humans and the environment have evolved together, and how scientific
understanding is the basis for the sustainable future of the Bay Area.
Credit: 3 semester units
Prerequisite: Upper division standing or consent of instructor; designed for nonscience
majors.
Course Website: iLearn
1. Login to iLearn with your SF State ID and Password.
2. Find and click on the name of the course (Bay Area Environments)
Course Syllabus AU/GEOG 301 Fall 2016
Text and Materials:
Recommended Textbook: An Introduction to Sustainability
Author: Martin Mulligan
ISBN: 9780415706445
Book available through SFSU Bookstore (New: $63.95)
REQUIRED: iClicker 1, Plus, or 2 (bring to class everyday). Clicker (also
called a remote) is available through the SFSU Bookstore (New: $56.00)
Instructor Communications with the Class: We will frequently send out emails to
the entire class regarding reminders about assignments, changes in the course
calendar, job/internship opportunities, etc. Emails will be sent to your SFSU email
account. You can have emails forwarded from your SFSU account to any other email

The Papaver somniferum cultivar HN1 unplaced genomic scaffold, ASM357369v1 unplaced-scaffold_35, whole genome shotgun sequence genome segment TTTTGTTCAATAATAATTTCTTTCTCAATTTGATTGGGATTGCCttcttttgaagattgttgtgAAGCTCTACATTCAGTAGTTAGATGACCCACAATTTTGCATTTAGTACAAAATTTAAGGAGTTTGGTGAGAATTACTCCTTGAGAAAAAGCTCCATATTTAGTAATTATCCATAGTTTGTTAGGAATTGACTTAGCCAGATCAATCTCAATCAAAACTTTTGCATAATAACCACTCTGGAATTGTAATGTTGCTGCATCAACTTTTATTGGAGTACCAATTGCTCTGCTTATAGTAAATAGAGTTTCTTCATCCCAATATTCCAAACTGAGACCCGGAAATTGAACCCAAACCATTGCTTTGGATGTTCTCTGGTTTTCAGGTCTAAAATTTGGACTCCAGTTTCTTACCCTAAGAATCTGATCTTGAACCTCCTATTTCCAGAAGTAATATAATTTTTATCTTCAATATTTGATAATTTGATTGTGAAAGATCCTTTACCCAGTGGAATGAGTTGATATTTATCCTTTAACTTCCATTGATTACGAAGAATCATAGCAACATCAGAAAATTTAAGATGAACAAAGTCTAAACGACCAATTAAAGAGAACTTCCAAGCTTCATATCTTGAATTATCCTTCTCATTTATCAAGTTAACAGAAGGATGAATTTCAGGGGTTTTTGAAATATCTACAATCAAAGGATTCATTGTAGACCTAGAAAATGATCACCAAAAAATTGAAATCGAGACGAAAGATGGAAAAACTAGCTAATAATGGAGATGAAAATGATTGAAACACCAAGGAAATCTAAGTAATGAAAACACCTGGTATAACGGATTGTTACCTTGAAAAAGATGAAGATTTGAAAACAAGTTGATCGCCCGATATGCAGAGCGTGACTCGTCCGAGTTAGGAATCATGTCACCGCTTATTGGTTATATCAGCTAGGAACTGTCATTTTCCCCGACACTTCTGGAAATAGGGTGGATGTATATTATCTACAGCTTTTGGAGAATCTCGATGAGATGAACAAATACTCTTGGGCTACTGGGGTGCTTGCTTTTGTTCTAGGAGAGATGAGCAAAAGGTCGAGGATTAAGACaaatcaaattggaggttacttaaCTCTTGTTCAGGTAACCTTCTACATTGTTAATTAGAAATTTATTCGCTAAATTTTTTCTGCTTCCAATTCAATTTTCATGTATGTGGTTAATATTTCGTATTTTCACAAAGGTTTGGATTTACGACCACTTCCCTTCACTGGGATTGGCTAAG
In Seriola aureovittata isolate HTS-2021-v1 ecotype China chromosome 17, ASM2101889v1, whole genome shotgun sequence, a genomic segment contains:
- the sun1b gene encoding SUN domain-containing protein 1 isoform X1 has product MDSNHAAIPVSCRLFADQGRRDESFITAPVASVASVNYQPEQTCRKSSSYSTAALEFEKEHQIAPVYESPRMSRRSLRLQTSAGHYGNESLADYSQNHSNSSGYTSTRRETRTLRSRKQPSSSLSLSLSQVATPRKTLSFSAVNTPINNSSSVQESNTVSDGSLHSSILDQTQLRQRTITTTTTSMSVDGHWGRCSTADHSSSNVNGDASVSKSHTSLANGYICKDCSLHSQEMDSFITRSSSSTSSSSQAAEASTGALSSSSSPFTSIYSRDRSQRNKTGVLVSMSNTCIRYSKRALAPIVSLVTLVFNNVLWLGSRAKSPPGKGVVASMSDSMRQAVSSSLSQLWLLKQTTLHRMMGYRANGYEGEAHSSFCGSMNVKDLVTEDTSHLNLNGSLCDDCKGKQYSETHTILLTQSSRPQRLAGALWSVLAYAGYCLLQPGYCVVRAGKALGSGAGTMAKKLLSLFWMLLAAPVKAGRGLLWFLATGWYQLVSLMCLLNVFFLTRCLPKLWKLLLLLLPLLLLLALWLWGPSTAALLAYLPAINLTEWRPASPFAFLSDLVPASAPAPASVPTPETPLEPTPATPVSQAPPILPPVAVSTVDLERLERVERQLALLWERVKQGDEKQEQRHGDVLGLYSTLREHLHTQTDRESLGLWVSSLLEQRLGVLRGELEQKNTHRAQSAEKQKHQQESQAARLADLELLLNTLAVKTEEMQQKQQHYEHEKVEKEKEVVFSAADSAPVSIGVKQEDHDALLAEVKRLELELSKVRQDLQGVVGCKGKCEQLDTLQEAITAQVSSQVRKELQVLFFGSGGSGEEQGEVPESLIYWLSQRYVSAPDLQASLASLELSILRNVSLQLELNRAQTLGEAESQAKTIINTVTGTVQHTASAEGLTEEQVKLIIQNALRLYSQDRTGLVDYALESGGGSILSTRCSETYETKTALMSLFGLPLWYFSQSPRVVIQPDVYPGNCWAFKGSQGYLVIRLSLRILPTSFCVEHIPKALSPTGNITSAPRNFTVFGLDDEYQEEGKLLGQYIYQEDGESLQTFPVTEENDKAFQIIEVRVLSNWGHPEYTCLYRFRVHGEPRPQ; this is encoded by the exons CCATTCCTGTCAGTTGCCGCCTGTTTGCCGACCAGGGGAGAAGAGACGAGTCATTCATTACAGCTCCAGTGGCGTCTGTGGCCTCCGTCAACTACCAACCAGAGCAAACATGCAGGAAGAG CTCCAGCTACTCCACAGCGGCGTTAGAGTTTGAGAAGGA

program that you use. Please check your email frequently.
SFSU General Education (GE), Upper Division (UD) Program
Bay Area Environments has the following attributes that meet student learning
outcomes as required in the General Education Program put into effect in the Fall
2014 Semester:
Bay Area Environments has Student Learning Outcomes that meet the guidelines
for:
Upper Division Science
The following Overlays
Environmental Sustainability
The following Topical Perspectives
Environmental Interconnections
Ethical Reasoning and Action
Life in the San Francisco Bay Area and/or CA
Personal and Community Well-Being
Additional info about the GE, Upper Division Program is in the bulletin here:
http://bulletin.sfsu.edu/sfstatebulletin/undergraduate_education/geud/General_E
ducation_Upper_Division
Specific Student Learning Outcomes (SLO) for this Course Related to the New
General Education (GE) Program
The following specific SLOs are keyed to certain activities and assignments, which